Highest malaria cases in India: Caritas

April 27, 2013 by  
Filed under newsletter-india

Northeast Indian states and parts of Orissa, Jharkhand, Chhattisgarh, Madhya Pradesh and West Bengal are most prone to the disease.

CaritasNew Delhi, April 25, 2013: Caritas India, the Catholic Church’s social service arm, marked World Malaria Day on Thursday with a discussion on prevention and cure of the disease that claims thousands of lives every year in the country.

While 82 per cent of the Indians live in malaria transmission risk areas, 80 per cent of malaria occurs among 20 percent of the people, who live in “high risk” areas, mostly in poor and tribal villages, participants said.

Malaria is also inextricably linked to poverty, said the participants of the program organized in collaboration with the National Vector Borne Disease Control Programme (NVBDCP).

People living in the northeast Indian states and parts of Orissa, Jharkhand, Chhattisgarh, Madhya Pradesh and West Bengal are most prone to the disease, said Father Paul Moonjely, assistant director of Caritas India.

He said Caritas has been observing the day since 2011.

“The problem of malaria could be seen in village and poor areas as there is little access to medical facilities and people are not very much aware about its prevention,” said Fr. Moonjely.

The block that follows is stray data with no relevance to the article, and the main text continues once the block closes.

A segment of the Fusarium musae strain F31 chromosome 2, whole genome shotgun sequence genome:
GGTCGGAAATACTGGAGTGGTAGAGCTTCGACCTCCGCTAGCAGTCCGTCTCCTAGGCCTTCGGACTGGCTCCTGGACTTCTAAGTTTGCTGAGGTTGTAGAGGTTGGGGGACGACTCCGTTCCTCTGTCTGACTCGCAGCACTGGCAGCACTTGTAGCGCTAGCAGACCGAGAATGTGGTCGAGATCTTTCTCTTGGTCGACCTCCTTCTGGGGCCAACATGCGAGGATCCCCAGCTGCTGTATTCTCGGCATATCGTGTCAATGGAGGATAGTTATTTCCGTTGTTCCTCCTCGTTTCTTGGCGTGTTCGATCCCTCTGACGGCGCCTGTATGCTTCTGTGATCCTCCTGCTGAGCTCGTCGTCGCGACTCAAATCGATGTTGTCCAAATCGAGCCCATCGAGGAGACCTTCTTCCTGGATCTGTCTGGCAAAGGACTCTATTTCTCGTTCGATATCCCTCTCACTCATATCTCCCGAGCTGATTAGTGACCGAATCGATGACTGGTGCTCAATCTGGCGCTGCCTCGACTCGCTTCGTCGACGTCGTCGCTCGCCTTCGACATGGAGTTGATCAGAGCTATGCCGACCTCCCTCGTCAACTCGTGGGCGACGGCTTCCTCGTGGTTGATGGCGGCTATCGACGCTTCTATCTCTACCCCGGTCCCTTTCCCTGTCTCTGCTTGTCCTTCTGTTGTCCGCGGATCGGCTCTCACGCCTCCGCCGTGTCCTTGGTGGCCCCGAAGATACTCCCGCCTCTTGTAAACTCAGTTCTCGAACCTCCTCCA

In North East India, Caritas India consortium has tested over 40,000 fever cases for malaria and treated slightly more than 2000 cases since 2011 till date under the IMCP-II project.

Through several community awareness and mobilization programs, approximately 500,000 people have been reached in 48 districts in the northeastern region.

According to the estimates of Indian Council of Medical Research, some 30,000 people die of malaria every year. On an average, 40,297 Indians die of the mosquito-borne disease every year. Overall, the number of malaria cases is 9.75 million, according to ICMR estimates.

To mark the day and intensify awareness against malaria, people in the northeast India across more than 30 locations participated in rallies, symposia and other activities like painting, quiz and photography competitions.

“Malaria is easily preventable and curable as effective interventions are now available. Reduction of disease burden can be achieved through collective commitment and convergence of efforts by all stakeholders, including the community and the civil society, public sector and donors,” said Fr. Frederick D’ Souza, executive director of Caritas India.

A short film made by Caritas India on the achievements in fighting malaria in the northeast Indian region was also screened during the program.

The Annual Parasite Incidence (API) was 1.1 per thousand in 2011 as against 1.36 per thousand in 2008, according to government statistics.

India has the highest malaria burden (with an estimated 24 million cases per year), followed by Indonesia and Myanmar in South East Asia, the second most affected region in the world.

– ucan

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